We turn to the “Internets” as an extension of real life. MySpace, Facebook, Twitter, PerezHilton all amuse me in a ‘non-fictionesque’ (yes, new word!) manner. Trust me, I find myself often ‘enlightened’ by my friends’ Facebook updates and enjoy the whine-y blog entries of my friends. It’s damn entertaining stuff, even if much of it is in a”see ya, wouldn’t wanna be ya” way.

    So non-fiction material, I imagine, is meaningful and malleable enough for this digital world that we’re now in.

    As for Literary Fiction, eh. Not too sure. What I do know is that I like it served old school: Let me have my coffee, my favorite lamp and my dog-eared pages – and disconnect for awhile.

    • Well put. (I was getting confused, too — thank you for keeping to the topic.) Betsy brought up the fact that literary ficton doesn’t sell these days and, as regretful as that reality is to people who love the form, the topic is not Fiction v. Non-Fiction, it’s Why People Don’t Buy Literary Fiction.

      There’s still a market for good, pop fiction — people crave stories just as much as they ever did. So there must be something especially off-putting to book buyers these days about Literary Fiction.

      With such easy access to one another, through all the means you mentioned, and with much less cultural shame about telling our life experiences, people (book buyers and non-book buyers alike) now have almost unlimited access to real stories. This has changed everything about the reading experience in ways I don’t want to get into for now. For now:

      The current book market simply reflects that those real / true stories are what people want (and maybe wanted all along).

      Non Fiction’s triumph over Literary Fiction reflects the simple truth that we are (and always have been) very, very curious about one another; and literary fiction isn’t satisfying that curiosity. Readers today have plenty of alternatives not available to previous generations of readers, and they are going to those alternative in droves — because it turns out that readers are more interested in reading about the choices a real person makes in a real world, in how a real person (similar to us, or as foreign as can be) is getting through life, than they are in reading how some construct of a person is resolving some literary plot device. Given this, and the sophistication level of the average reader re: his/her awareness of and ability to get any kind of story out there on the interwebs, the idea of an “emotional truth” provided only by literary fiction is pretentious and patronizing. And not to mention, quaint.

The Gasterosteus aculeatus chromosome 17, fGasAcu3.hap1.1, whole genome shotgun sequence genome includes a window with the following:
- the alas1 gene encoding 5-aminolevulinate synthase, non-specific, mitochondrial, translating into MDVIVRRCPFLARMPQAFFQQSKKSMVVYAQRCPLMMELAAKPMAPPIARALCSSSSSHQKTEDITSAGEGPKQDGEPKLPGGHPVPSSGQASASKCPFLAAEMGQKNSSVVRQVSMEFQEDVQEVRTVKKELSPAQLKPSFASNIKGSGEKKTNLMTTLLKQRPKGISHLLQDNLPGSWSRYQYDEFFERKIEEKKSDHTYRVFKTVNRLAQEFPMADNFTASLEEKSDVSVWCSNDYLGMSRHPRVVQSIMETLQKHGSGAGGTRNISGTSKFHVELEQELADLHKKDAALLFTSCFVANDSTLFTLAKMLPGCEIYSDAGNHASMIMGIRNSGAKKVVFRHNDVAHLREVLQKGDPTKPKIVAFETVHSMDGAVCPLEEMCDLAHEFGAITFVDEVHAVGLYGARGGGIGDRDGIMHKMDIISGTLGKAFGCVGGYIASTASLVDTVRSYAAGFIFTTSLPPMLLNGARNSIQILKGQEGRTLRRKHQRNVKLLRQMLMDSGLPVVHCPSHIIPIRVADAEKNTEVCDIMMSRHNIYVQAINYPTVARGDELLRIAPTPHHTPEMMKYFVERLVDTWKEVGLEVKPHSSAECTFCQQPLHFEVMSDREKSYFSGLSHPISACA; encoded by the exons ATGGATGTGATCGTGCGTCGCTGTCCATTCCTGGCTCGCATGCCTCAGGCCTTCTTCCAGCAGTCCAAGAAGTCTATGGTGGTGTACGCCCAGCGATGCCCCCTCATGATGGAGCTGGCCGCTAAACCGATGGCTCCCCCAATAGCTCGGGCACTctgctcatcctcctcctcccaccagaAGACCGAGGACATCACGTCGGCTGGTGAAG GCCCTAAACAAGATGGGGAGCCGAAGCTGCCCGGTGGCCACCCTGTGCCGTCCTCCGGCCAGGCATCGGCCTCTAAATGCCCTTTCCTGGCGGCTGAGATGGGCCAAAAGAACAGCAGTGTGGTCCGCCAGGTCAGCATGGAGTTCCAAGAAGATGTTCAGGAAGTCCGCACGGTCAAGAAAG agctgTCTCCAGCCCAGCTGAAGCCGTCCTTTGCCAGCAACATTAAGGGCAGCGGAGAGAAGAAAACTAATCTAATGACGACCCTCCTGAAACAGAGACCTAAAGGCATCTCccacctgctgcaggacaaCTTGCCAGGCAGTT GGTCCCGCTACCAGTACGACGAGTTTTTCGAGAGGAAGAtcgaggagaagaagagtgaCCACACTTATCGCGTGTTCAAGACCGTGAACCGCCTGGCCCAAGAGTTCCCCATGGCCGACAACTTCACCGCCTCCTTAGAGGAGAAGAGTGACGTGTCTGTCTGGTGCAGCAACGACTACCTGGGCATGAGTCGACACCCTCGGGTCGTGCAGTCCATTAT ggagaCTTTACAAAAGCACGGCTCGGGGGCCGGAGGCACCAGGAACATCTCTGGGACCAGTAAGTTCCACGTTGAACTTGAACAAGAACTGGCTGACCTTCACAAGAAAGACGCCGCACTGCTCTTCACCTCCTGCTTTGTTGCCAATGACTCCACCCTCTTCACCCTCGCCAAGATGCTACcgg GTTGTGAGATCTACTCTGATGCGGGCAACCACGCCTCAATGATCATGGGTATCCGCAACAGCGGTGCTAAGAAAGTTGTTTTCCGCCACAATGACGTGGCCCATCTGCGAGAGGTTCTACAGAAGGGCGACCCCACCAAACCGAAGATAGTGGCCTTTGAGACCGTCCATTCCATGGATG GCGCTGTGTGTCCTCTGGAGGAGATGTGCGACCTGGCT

15. I find the digital world even more of a fiction than that of literature. Blogs like this one for instance which I love to participate in especially when we get a conversation going are thrilling in many senses because to me they are like fiction. We can escape into other worlds.

    I am reminded of the multiple ways in which we interpret one another’s meanings. I don’t know whether you meant it, Vivian but i almost gasped at your response to my comment about eight posts ago. I hadn’t meant to offend but I sensed you experienced my comment as a put down, and then I felt put down, but somehow it all happens out there in the blogsphere, in the and of fiction that I know is also real. To me it’s a great comfort this merging of fiction and non-fiction when it comes to the written word. no need to take things too literally.

  16. I have to say that I find the illustration for this post just hilarious. Although that old Goya painting of Saturn Eating His Children would work, too.

  17. Vivian – You should try reading some Literary Fiction. It might help. Really. 🙂